Recently, my girlfriend’s niece turned 5 years old and as such, was invited to become a member of the Puzzle Keepers of Palau.
The puzzle in this case takes the form of a book (“Alice’s Birthday”) with hidden messages, revealed by looking at the illustrations through a red lens. Solving the puzzle requires tearing/cutting through the last page of the book to reveal a lock, with combination being revealed in the secret messages. Once the lock is off, a panel can be removed to reveal a key, which in turn unlocks a briefcase full of treasure.
For a full album of the puzzle process, head here.
A year ago, I created a secret society for my nephew for his 5th birthday, called the “Puzzle Keepers of Palau”. The society is a long-standing group dedicated to seeking out puzzles and solving them. He recently had another birthday, and I created another puzzle for the occasion.
The idea is that he has to use a set of physical components to solve a substitution cipher, which he can then use to solve a web-based riddle.
Check out the physical components here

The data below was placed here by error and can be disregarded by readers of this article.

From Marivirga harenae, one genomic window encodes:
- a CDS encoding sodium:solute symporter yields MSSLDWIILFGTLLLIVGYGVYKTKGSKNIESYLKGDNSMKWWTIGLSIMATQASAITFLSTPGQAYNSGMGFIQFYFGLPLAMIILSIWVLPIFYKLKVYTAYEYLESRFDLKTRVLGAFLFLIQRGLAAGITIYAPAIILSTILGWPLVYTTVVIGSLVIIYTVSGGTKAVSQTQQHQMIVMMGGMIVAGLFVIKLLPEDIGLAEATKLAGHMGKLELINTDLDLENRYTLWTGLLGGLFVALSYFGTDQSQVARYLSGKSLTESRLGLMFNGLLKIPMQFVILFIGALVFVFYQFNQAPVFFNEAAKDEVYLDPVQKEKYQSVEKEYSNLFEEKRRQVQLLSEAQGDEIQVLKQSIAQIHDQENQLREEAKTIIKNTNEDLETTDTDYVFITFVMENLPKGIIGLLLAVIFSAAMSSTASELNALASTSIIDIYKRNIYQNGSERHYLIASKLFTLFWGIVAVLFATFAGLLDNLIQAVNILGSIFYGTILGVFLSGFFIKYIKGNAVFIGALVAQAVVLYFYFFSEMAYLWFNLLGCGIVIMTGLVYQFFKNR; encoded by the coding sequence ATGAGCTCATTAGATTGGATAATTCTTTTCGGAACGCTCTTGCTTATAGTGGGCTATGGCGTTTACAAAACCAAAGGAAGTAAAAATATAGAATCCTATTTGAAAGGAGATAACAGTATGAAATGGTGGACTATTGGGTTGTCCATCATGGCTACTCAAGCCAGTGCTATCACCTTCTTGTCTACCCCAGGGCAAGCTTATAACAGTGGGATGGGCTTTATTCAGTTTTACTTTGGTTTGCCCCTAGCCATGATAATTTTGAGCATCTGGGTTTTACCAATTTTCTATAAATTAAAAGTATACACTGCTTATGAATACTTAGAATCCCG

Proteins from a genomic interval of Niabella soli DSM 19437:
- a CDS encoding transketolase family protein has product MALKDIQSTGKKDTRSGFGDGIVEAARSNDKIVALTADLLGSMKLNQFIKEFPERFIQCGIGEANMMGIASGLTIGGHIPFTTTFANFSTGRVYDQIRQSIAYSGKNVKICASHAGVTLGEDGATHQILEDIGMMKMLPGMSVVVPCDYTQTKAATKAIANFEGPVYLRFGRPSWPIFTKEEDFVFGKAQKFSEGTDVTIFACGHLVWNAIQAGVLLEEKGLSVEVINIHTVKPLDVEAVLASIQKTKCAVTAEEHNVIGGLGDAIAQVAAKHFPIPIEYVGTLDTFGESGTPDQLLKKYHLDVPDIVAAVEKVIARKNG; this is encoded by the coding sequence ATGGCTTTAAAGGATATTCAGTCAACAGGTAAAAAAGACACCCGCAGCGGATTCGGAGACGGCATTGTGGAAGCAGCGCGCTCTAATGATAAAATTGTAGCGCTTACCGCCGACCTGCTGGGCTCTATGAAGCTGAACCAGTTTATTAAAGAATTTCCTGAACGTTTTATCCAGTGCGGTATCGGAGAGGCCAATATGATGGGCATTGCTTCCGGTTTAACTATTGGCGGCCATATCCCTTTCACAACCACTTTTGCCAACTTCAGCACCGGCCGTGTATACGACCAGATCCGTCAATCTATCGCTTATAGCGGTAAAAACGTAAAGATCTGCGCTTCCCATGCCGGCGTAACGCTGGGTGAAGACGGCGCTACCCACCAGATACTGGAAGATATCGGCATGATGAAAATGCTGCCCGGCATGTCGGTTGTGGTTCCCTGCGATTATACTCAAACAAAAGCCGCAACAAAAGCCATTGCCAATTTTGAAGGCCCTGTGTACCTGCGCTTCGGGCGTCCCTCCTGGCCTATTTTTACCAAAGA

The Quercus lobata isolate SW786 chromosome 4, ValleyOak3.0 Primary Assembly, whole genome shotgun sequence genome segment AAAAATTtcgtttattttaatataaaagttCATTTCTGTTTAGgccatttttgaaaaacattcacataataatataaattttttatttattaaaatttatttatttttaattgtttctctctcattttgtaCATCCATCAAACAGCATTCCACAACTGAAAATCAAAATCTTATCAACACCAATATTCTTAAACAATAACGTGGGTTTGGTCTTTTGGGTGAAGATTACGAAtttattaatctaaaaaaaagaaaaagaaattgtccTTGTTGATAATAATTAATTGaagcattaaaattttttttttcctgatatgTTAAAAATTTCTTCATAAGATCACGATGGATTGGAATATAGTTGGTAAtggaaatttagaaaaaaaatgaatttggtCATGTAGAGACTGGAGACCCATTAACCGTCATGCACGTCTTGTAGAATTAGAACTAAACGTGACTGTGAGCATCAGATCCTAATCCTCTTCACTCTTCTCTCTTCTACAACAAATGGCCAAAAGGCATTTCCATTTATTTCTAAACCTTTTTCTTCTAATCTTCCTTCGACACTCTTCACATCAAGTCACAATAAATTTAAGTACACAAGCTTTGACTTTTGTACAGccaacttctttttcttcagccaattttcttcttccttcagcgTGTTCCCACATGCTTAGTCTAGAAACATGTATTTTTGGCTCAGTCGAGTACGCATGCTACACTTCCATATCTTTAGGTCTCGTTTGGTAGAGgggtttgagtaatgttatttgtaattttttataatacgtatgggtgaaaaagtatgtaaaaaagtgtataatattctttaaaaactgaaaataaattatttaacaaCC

and the web-based riddle here
While there’s only one copy of the physical clues, anyone with some experience with cryptograms should be able to solve the web-based component without them.
I’ve also put the files for the cryptogram up on github
For a while now, I’ve thought that there are lots of great opportunities to expose kids to concepts that are generally considered “advanced” but might not be so if introduced at an early age. This project was an attempt to do just that with a few of the key concepts surrounding DNA.
The toy is a set of plush nucleotides that can snap together to form chains, and connect with velcro across the thymine-adenine and cytosine-guanine bonds. The objects are soft and of a size to be easily handled by a baby. The hope is that kids can use it at different ages, learning different things as they go, something like the following:
- infant: manual dexterity, help with letter recognition (A,T,G, and C, at least)
- childhood: that DNA is a thing that forms chains, is made of up four different kinds of blocks, and that there’s some logic to how those blocks connect
- teenager/college: beloved toy from early childhood that just happens to be a handy reminder of the actual names and chemical structures of the nucleotides
The project was a ton of fun to build, and seems to be being enjoyed greatly by the kids that have received a set. For more info, check out this album of the build process.
The theme for LD27 was “10 Seconds”. I wanted to avoid doing anything time-based, as that seemed a bit obvious. Instead, I took “seconds” to mean the people that sometimes accompany combatants to a duel. In my game, the player takes on the role of a person summoned to duel (pistols at dawn, of course). This particular duel allows each party to bring up to five seconds along, leading to… 10 seconds on the field.